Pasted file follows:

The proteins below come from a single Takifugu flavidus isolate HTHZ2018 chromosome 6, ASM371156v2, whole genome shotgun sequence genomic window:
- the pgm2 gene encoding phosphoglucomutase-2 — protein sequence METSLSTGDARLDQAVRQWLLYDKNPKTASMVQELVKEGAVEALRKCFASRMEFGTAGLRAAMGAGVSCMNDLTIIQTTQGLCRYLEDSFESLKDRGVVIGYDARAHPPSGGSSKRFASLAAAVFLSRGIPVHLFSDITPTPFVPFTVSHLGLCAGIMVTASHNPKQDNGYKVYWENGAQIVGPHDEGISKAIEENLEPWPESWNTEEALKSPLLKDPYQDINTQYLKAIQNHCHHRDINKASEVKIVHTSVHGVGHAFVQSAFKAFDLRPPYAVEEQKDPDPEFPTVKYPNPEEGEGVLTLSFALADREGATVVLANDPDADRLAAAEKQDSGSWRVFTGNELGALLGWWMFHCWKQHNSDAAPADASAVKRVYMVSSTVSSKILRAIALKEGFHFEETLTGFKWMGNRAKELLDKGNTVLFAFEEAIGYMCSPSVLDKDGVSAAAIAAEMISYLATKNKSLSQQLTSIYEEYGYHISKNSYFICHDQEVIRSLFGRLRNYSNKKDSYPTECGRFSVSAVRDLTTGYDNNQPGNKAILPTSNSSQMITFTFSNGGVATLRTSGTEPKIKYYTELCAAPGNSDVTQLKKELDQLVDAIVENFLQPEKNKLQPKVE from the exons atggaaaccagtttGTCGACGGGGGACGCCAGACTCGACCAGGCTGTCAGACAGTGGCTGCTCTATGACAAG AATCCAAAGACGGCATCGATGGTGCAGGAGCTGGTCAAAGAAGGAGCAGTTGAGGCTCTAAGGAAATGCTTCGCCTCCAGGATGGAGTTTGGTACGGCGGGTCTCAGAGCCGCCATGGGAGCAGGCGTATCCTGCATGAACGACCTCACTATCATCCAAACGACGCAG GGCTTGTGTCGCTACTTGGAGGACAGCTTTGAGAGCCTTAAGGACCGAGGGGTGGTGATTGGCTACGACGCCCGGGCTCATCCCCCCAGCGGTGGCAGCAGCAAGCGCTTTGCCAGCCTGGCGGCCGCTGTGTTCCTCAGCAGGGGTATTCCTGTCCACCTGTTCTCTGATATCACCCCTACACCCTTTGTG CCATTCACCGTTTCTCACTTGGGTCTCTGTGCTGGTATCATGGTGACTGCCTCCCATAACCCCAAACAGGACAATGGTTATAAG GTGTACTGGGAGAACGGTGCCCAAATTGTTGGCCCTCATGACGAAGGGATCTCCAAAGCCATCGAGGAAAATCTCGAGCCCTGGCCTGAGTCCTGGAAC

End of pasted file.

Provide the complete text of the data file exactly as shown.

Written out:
The proteins below come from a single Takifugu flavidus isolate HTHZ2018 chromosome 6, ASM371156v2, whole genome shotgun sequence genomic window:
- the pgm2 gene encoding phosphoglucomutase-2 — protein sequence METSLSTGDARLDQAVRQWLLYDKNPKTASMVQELVKEGAVEALRKCFASRMEFGTAGLRAAMGAGVSCMNDLTIIQTTQGLCRYLEDSFESLKDRGVVIGYDARAHPPSGGSSKRFASLAAAVFLSRGIPVHLFSDITPTPFVPFTVSHLGLCAGIMVTASHNPKQDNGYKVYWENGAQIVGPHDEGISKAIEENLEPWPESWNTEEALKSPLLKDPYQDINTQYLKAIQNHCHHRDINKASEVKIVHTSVHGVGHAFVQSAFKAFDLRPPYAVEEQKDPDPEFPTVKYPNPEEGEGVLTLSFALADREGATVVLANDPDADRLAAAEKQDSGSWRVFTGNELGALLGWWMFHCWKQHNSDAAPADASAVKRVYMVSSTVSSKILRAIALKEGFHFEETLTGFKWMGNRAKELLDKGNTVLFAFEEAIGYMCSPSVLDKDGVSAAAIAAEMISYLATKNKSLSQQLTSIYEEYGYHISKNSYFICHDQEVIRSLFGRLRNYSNKKDSYPTECGRFSVSAVRDLTTGYDNNQPGNKAILPTSNSSQMITFTFSNGGVATLRTSGTEPKIKYYTELCAAPGNSDVTQLKKELDQLVDAIVENFLQPEKNKLQPKVE from the exons atggaaaccagtttGTCGACGGGGGACGCCAGACTCGACCAGGCTGTCAGACAGTGGCTGCTCTATGACAAG AATCCAAAGACGGCATCGATGGTGCAGGAGCTGGTCAAAGAAGGAGCAGTTGAGGCTCTAAGGAAATGCTTCGCCTCCAGGATGGAGTTTGGTACGGCGGGTCTCAGAGCCGCCATGGGAGCAGGCGTATCCTGCATGAACGACCTCACTATCATCCAAACGACGCAG GGCTTGTGTCGCTACTTGGAGGACAGCTTTGAGAGCCTTAAGGACCGAGGGGTGGTGATTGGCTACGACGCCCGGGCTCATCCCCCCAGCGGTGGCAGCAGCAAGCGCTTTGCCAGCCTGGCGGCCGCTGTGTTCCTCAGCAGGGGTATTCCTGTCCACCTGTTCTCTGATATCACCCCTACACCCTTTGTG CCATTCACCGTTTCTCACTTGGGTCTCTGTGCTGGTATCATGGTGACTGCCTCCCATAACCCCAAACAGGACAATGGTTATAAG GTGTACTGGGAGAACGGTGCCCAAATTGTTGGCCCTCATGACGAAGGGATCTCCAAAGCCATCGAGGAAAATCTCGAGCCCTGGCCTGAGTCCTGGAAC